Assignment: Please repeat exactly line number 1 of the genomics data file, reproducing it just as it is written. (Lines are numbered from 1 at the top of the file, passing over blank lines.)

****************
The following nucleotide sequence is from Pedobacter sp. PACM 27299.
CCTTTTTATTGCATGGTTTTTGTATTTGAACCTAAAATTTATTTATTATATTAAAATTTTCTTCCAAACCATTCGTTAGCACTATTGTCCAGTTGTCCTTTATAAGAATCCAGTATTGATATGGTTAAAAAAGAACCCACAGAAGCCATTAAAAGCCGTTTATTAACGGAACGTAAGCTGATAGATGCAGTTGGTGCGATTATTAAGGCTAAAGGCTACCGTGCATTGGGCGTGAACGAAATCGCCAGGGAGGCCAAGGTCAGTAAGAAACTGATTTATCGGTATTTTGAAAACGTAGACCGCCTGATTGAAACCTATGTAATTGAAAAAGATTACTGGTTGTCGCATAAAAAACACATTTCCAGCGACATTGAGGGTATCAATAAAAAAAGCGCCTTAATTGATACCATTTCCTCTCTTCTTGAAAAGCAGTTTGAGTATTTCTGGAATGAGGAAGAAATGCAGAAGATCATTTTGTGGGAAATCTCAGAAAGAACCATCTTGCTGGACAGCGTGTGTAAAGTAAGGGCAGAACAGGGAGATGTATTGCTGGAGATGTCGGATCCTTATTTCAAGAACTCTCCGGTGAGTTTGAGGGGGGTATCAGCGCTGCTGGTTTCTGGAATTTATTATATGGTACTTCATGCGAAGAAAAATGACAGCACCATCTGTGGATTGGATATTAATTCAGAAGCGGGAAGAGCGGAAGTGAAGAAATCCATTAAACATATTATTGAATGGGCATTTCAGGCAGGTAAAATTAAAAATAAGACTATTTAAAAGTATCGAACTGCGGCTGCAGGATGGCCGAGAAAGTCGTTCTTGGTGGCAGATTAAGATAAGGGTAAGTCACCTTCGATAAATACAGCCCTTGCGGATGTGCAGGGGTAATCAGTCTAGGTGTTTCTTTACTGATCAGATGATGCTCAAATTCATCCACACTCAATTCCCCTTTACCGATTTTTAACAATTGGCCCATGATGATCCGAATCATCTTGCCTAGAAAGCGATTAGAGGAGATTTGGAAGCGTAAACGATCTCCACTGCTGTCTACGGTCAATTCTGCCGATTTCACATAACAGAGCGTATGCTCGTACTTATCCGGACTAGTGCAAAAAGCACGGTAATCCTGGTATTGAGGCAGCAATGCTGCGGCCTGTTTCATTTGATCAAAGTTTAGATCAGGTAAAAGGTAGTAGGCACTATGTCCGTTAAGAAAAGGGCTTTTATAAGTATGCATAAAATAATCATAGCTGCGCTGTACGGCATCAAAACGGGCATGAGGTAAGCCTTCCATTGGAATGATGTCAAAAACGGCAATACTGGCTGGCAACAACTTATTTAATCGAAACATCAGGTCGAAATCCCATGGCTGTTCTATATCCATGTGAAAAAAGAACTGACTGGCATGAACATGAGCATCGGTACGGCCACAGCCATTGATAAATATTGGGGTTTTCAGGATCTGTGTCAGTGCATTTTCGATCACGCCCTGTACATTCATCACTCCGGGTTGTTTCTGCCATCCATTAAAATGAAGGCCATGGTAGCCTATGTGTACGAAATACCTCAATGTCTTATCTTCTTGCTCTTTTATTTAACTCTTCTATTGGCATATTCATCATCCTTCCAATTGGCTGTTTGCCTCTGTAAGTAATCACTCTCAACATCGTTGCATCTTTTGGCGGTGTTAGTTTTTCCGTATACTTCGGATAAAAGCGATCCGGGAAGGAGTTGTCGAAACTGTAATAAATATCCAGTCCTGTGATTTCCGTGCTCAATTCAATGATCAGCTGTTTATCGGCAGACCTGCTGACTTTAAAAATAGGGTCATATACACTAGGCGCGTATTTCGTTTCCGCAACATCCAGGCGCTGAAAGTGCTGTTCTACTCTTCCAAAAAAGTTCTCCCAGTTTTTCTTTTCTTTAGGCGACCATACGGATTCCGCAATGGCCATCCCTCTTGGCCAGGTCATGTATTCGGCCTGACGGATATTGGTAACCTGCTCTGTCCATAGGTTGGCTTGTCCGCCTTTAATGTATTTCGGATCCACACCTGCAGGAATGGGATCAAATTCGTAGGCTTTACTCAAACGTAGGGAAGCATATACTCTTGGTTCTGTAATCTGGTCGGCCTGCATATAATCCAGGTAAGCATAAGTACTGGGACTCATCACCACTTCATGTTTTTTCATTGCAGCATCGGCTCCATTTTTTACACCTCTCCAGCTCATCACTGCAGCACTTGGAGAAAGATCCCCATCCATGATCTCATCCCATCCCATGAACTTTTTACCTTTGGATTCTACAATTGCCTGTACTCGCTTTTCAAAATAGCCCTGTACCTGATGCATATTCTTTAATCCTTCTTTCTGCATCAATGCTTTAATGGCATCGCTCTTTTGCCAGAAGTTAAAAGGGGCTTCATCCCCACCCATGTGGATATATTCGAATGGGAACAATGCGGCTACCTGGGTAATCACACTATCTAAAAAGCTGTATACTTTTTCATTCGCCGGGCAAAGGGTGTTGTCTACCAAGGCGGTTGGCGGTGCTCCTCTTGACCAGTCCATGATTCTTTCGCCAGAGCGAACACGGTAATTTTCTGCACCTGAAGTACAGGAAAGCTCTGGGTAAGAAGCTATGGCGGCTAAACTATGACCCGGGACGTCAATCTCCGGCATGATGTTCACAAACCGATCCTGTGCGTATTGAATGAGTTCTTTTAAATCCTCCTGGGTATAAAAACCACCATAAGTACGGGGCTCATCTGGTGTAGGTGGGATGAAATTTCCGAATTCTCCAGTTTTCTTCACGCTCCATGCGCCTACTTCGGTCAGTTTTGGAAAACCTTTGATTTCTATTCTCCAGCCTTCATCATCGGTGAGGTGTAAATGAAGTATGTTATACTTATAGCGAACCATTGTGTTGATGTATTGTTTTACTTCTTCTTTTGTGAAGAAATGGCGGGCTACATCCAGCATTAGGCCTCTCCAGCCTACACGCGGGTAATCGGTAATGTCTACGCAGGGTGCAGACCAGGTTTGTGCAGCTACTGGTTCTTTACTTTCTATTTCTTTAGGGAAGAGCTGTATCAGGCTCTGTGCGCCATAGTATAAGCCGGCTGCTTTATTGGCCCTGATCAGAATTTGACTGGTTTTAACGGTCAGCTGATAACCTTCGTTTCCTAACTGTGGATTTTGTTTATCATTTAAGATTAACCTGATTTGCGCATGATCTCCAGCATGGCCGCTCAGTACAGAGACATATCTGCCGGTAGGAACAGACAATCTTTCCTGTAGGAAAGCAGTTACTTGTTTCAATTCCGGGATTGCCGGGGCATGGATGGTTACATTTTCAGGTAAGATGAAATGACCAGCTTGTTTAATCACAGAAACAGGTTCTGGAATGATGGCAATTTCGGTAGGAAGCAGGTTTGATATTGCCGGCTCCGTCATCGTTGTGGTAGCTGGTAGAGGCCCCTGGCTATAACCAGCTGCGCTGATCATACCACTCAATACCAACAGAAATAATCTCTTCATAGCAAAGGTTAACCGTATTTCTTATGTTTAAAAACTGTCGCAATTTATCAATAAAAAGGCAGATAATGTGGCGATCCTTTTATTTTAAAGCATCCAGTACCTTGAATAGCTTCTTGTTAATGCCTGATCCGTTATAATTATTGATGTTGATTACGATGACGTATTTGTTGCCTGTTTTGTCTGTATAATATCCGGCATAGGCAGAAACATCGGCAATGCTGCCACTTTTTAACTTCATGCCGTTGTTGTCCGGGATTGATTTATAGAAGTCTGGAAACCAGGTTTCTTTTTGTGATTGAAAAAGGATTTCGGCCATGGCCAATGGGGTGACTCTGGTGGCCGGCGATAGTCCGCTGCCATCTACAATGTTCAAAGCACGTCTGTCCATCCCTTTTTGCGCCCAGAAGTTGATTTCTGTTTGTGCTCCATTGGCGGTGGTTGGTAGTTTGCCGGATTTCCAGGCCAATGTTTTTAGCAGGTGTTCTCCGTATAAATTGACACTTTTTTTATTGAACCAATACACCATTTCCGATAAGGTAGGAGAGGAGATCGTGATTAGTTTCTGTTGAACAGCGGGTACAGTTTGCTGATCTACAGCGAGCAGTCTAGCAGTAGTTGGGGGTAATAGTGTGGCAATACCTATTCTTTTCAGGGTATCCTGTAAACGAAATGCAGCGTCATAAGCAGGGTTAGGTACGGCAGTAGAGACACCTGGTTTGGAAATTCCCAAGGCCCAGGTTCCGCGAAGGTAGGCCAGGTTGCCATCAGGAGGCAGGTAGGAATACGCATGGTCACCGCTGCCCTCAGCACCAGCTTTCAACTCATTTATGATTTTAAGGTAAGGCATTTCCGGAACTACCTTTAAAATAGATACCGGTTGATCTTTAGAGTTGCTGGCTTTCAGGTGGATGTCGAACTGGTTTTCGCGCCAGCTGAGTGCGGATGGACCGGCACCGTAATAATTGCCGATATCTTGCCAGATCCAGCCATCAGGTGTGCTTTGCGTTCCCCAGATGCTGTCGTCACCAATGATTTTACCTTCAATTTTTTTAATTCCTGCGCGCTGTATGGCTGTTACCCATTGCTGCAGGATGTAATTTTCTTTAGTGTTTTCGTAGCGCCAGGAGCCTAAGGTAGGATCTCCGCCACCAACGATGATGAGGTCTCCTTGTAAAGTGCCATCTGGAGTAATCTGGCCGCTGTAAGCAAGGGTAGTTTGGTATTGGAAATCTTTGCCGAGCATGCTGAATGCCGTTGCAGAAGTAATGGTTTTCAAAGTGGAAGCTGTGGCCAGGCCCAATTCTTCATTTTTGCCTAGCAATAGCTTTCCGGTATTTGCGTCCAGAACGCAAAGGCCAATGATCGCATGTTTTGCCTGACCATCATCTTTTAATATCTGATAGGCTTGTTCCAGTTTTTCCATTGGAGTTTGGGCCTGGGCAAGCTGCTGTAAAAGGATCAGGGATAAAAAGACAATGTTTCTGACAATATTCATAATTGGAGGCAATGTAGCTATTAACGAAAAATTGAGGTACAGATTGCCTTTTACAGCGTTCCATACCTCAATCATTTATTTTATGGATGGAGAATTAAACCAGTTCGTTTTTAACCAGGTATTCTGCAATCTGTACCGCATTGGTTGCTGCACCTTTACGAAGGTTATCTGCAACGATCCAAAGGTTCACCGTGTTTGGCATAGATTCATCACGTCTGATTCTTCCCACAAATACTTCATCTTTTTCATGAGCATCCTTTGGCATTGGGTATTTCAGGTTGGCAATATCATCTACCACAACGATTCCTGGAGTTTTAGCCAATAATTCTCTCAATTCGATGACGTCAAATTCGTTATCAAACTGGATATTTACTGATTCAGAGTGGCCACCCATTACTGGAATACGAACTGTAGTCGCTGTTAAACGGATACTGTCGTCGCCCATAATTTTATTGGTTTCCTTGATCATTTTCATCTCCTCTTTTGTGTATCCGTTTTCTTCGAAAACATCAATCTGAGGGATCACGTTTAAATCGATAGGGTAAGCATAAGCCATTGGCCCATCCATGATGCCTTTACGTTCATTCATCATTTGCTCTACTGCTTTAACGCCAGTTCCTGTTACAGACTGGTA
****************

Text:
The following nucleotide sequence is from Pedobacter sp. PACM 27299.